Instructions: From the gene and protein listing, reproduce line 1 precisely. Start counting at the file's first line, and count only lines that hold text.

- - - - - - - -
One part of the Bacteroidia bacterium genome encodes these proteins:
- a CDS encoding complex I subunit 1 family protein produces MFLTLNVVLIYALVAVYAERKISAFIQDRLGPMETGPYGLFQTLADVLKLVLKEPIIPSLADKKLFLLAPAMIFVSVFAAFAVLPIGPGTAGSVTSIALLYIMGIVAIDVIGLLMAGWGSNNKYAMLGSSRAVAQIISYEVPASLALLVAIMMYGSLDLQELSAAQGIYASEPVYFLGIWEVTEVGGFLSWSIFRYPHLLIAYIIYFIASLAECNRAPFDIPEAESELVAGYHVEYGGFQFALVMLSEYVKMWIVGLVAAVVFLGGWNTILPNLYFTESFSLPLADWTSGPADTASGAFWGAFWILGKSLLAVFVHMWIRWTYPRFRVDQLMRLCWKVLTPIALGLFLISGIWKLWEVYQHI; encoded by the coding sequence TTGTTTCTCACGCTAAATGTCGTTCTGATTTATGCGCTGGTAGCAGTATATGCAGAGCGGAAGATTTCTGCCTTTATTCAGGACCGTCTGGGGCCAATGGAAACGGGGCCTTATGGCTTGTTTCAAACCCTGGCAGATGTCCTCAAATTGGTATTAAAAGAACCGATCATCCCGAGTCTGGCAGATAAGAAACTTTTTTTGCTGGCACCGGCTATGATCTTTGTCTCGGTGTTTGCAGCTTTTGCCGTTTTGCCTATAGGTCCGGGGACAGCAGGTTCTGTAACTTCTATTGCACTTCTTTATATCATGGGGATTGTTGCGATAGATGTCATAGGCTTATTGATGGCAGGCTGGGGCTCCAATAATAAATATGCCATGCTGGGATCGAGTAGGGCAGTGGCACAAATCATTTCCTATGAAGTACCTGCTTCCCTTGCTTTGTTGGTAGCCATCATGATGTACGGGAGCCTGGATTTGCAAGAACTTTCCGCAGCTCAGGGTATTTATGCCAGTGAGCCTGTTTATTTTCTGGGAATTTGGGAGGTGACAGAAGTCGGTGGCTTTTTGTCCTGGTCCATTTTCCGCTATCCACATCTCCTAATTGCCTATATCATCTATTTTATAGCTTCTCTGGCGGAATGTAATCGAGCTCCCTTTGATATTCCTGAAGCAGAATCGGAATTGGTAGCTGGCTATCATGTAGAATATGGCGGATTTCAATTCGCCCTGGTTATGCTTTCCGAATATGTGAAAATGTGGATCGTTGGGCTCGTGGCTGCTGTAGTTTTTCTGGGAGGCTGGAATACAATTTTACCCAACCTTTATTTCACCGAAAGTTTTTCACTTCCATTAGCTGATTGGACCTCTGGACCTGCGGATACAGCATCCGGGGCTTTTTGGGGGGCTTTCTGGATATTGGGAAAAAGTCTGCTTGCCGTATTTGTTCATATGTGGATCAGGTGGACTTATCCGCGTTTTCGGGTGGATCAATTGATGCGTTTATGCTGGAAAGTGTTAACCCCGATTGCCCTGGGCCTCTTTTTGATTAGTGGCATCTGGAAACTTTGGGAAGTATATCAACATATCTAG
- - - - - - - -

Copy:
One part of the Bacteroidia bacterium genome encodes these proteins: